Such patients were prospectively entered into a protocol of investigation that included cerebral angiography as the gold standard for evaluation of the extra and intracranial vascular bed.
Twelve (60%) of the 20 patients included in this study had symptomatic intracranial lesions, and the remaining 8 (40%) had extracranial lesions. Intracranial lesions were most often located in the middle cerebral artery stem. With the exception that systemic markers of arteriosclerosis were present in 3 of 8 patients with extracranial disease and in none of 12 patients with intracranial disease, we found no differences in stroke risk factors among patients with intra or extracranial lesions.
This study provides suggestive evidence that the distribution of arterial lesions in Ecuadorian mestizos with occlusive cerebrovascular disease is different from that in whites, but similar to that in blacks and orientals.
This overview revealed that substantial oral health inequalities exist between Indigenous and non-Indigenous child and adult populations in the United States, Canada, Brazil, Australia and New Zealand, with evidence suggesting that these inequalities are increasing. Despite the marked differences in geography, culture, language and history experienced by these groups, it is notable how similar the oral health inequalities were. A number of reasons are discussed in the paper.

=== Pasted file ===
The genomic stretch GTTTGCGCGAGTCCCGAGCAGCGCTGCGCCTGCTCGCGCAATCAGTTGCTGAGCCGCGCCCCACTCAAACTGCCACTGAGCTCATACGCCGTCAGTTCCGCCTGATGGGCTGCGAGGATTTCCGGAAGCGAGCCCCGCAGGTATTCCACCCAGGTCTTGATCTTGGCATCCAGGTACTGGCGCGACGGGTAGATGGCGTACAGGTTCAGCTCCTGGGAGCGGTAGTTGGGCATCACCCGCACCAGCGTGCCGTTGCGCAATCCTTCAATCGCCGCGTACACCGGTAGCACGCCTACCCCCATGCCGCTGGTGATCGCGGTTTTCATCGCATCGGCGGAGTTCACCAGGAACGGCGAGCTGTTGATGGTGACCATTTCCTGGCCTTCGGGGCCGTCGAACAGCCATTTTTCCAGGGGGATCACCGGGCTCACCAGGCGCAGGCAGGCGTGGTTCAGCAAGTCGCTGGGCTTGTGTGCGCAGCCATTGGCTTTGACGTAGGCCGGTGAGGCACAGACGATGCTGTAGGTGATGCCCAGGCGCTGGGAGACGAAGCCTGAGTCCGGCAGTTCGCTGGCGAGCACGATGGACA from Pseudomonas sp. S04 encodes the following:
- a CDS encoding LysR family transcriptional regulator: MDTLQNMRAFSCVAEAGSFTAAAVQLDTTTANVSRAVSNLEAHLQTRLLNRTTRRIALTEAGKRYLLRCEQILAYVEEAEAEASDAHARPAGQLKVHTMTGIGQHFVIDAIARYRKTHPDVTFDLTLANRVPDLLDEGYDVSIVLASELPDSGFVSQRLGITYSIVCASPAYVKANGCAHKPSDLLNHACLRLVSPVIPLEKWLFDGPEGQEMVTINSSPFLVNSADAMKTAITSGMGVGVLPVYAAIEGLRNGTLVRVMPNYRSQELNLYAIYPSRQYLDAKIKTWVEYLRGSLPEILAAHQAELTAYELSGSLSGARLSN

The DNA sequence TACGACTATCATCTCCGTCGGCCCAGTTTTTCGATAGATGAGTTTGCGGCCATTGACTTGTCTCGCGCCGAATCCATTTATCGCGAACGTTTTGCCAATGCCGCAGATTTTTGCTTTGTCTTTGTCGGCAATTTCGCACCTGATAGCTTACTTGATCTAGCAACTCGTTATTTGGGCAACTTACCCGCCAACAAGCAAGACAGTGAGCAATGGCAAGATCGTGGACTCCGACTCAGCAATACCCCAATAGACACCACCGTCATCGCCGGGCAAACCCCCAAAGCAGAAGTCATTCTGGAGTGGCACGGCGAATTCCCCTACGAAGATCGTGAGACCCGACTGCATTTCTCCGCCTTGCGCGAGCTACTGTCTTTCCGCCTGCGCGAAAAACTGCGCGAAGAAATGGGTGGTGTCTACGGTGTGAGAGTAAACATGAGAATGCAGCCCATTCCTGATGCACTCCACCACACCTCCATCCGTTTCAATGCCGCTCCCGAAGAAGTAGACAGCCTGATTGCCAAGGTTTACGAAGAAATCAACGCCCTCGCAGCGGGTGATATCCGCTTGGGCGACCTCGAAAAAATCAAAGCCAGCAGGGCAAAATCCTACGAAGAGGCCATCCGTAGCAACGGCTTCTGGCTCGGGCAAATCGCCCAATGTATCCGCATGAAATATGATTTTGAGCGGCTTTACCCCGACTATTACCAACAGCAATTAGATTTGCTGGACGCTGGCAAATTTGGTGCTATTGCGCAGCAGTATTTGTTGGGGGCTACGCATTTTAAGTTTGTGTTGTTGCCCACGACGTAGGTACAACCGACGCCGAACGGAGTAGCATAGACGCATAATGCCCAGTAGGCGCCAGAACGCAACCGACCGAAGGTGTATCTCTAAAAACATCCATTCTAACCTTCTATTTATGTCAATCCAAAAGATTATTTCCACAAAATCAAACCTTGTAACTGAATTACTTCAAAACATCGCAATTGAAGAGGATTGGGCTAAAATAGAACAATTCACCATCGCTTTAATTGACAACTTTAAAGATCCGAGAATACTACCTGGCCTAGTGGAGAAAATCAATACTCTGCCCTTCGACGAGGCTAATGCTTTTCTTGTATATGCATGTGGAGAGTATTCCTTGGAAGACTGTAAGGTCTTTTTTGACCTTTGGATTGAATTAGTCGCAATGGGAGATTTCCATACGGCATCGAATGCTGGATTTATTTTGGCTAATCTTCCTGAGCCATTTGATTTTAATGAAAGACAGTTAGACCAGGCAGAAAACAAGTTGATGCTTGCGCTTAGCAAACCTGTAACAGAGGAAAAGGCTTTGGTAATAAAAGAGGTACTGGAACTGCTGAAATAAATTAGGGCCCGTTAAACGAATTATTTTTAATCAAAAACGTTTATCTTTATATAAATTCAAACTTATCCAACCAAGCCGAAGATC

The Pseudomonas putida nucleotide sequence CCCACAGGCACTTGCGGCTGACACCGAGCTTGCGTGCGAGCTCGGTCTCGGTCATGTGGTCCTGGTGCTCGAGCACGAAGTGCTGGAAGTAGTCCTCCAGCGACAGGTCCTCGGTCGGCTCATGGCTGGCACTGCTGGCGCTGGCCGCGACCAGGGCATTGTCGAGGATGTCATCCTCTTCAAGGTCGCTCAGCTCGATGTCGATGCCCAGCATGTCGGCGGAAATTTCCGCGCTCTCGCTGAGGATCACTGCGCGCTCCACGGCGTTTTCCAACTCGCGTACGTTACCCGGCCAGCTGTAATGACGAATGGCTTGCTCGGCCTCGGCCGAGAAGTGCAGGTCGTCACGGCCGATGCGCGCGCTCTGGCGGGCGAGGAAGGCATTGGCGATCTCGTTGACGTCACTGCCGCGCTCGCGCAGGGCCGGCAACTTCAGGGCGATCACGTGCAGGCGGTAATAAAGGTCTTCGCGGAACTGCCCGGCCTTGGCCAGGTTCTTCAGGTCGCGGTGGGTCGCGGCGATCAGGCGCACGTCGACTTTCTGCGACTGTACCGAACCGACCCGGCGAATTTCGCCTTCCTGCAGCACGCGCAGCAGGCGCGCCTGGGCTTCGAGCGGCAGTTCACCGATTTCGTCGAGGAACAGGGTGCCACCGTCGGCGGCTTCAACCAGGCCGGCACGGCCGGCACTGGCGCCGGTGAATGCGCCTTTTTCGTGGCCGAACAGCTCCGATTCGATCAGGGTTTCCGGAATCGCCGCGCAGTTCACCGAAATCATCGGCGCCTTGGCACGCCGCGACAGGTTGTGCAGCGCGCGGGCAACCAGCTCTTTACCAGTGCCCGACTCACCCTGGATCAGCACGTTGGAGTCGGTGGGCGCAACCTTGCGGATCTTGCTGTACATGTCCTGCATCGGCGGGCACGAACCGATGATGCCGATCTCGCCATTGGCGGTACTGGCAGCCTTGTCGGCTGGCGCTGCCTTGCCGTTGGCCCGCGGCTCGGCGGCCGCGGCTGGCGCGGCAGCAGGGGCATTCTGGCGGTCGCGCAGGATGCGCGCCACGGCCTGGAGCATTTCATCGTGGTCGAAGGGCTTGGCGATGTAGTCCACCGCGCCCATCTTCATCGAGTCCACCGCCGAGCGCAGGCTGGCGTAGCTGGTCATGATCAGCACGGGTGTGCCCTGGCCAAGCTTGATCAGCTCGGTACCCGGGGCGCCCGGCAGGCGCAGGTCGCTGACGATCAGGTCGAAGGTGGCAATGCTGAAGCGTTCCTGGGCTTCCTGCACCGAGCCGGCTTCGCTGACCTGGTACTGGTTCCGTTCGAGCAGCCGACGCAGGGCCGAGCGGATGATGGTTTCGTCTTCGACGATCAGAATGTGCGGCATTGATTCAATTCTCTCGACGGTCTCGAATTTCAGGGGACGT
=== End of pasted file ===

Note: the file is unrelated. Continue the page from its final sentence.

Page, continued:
While ethnobotany has emerged as an important discipline in the search for new drugs, this economic impetus should in no way distract from a more ethnobiological and equally critical goal--the codification and promotion of indigenous medical systems as a major factor in the conservation of biocultural diversity. Codification of indigenous medical systems requires a holistic view which entails (1) in-depth understanding of the recognized health conditions in the native system and how they might be described in terms of Western biomedicine; (2) comprehensive inventories of medicinal species employed in the native system, descriptions of their modes of preparation and administration and giving priority to those species most likely to merit pharmacological testing; and (3) identification of the pharmacological properties of these species with the goal of discovering how they might be effective in the treatment of the health conditions for which they are employed. Promotion of indigenous medical systems requires the development of local training programmes aimed at the active conservation and enhancement of traditional herbal medicinal therapies that have been shown to be pharmacologically effective in the treatment of symptoms of recognized health conditions. The establishment of such programmes is critical at a time when traditional medical systems are often disparaged as worthless by the national societies in which indigenous peoples live, as well as by younger members of the native populations themselves.